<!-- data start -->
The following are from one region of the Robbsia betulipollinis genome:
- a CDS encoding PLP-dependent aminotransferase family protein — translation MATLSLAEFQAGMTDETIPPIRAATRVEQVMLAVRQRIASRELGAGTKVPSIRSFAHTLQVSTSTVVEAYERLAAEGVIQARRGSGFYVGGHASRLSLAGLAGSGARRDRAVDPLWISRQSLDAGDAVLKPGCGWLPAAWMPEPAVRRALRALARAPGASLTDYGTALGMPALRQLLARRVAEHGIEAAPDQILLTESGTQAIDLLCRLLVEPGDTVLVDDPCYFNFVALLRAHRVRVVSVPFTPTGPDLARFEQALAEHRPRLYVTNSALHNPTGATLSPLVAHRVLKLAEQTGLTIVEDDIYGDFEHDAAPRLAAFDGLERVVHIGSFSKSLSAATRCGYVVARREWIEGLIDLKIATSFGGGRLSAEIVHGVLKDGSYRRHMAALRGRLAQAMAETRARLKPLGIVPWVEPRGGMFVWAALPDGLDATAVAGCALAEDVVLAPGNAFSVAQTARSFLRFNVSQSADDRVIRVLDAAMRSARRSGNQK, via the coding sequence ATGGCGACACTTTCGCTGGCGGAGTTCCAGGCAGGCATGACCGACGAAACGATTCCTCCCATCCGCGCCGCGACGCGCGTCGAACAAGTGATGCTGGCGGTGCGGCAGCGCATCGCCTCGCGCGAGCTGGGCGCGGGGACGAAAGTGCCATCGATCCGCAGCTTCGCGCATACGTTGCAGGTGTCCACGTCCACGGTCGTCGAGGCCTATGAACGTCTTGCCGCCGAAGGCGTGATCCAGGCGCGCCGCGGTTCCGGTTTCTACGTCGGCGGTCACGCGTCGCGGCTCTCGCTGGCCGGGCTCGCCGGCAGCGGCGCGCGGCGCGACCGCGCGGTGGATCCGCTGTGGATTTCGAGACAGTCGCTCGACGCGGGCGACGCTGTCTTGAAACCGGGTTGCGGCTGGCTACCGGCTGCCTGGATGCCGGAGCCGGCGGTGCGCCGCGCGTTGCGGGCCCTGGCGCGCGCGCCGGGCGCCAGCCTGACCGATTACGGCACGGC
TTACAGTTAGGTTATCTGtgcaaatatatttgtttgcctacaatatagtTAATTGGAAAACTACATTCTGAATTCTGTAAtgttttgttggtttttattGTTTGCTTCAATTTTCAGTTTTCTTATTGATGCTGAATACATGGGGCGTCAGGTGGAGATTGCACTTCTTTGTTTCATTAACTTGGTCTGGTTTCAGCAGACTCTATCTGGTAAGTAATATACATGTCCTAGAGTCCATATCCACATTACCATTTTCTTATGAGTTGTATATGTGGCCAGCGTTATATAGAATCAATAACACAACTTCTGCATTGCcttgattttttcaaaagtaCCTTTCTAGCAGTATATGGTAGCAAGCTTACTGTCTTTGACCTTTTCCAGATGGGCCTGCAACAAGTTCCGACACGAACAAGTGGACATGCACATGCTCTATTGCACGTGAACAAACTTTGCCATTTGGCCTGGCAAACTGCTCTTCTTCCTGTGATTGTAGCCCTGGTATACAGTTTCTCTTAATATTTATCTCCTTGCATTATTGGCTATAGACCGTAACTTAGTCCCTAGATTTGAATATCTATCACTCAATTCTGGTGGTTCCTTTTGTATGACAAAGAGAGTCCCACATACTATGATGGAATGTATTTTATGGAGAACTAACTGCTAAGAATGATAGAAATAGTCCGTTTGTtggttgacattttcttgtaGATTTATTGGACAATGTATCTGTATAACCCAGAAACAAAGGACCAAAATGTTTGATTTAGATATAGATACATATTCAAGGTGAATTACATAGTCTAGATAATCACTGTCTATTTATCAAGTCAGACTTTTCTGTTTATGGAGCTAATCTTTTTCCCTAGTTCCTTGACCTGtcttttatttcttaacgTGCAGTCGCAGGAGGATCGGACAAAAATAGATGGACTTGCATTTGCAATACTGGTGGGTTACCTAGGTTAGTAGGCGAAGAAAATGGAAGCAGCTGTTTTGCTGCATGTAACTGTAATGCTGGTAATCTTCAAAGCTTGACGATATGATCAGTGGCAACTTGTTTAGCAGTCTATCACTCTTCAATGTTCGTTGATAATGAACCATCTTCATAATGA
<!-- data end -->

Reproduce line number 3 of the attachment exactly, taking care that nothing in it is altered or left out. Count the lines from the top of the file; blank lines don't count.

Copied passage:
TTACAGTTAGGTTATCTGtgcaaatatatttgtttgcctacaatatagtTAATTGGAAAACTACATTCTGAATTCTGTAAtgttttgttggtttttattGTTTGCTTCAATTTTCAGTTTTCTTATTGATGCTGAATACATGGGGCGTCAGGTGGAGATTGCACTTCTTTGTTTCATTAACTTGGTCTGGTTTCAGCAGACTCTATCTGGTAAGTAATATACATGTCCTAGAGTCCATATCCACATTACCATTTTCTTATGAGTTGTATATGTGGCCAGCGTTATATAGAATCAATAACACAACTTCTGCATTGCcttgattttttcaaaagtaCCTTTCTAGCAGTATATGGTAGCAAGCTTACTGTCTTTGACCTTTTCCAGATGGGCCTGCAACAAGTTCCGACACGAACAAGTGGACATGCACATGCTCTATTGCACGTGAACAAACTTTGCCATTTGGCCTGGCAAACTGCTCTTCTTCCTGTGATTGTAGCCCTGGTATACAGTTTCTCTTAATATTTATCTCCTTGCATTATTGGCTATAGACCGTAACTTAGTCCCTAGATTTGAATATCTATCACTCAATTCTGGTGGTTCCTTTTGTATGACAAAGAGAGTCCCACATACTATGATGGAATGTATTTTATGGAGAACTAACTGCTAAGAATGATAGAAATAGTCCGTTTGTtggttgacattttcttgtaGATTTATTGGACAATGTATCTGTATAACCCAGAAACAAAGGACCAAAATGTTTGATTTAGATATAGATACATATTCAAGGTGAATTACATAGTCTAGATAATCACTGTCTATTTATCAAGTCAGACTTTTCTGTTTATGGAGCTAATCTTTTTCCCTAGTTCCTTGACCTGtcttttatttcttaacgTGCAGTCGCAGGAGGATCGGACAAAAATAGATGGACTTGCATTTGCAATACTGGTGGGTTACCTAGGTTAGTAGGCGAAGAAAATGGAAGCAGCTGTTTTGCTGCATGTAACTGTAATGCTGGTAATCTTCAAAGCTTGACGATATGATCAGTGGCAACTTGTTTAGCAGTCTATCACTCTTCAATGTTCGTTGATAATGAACCATCTTCATAATGA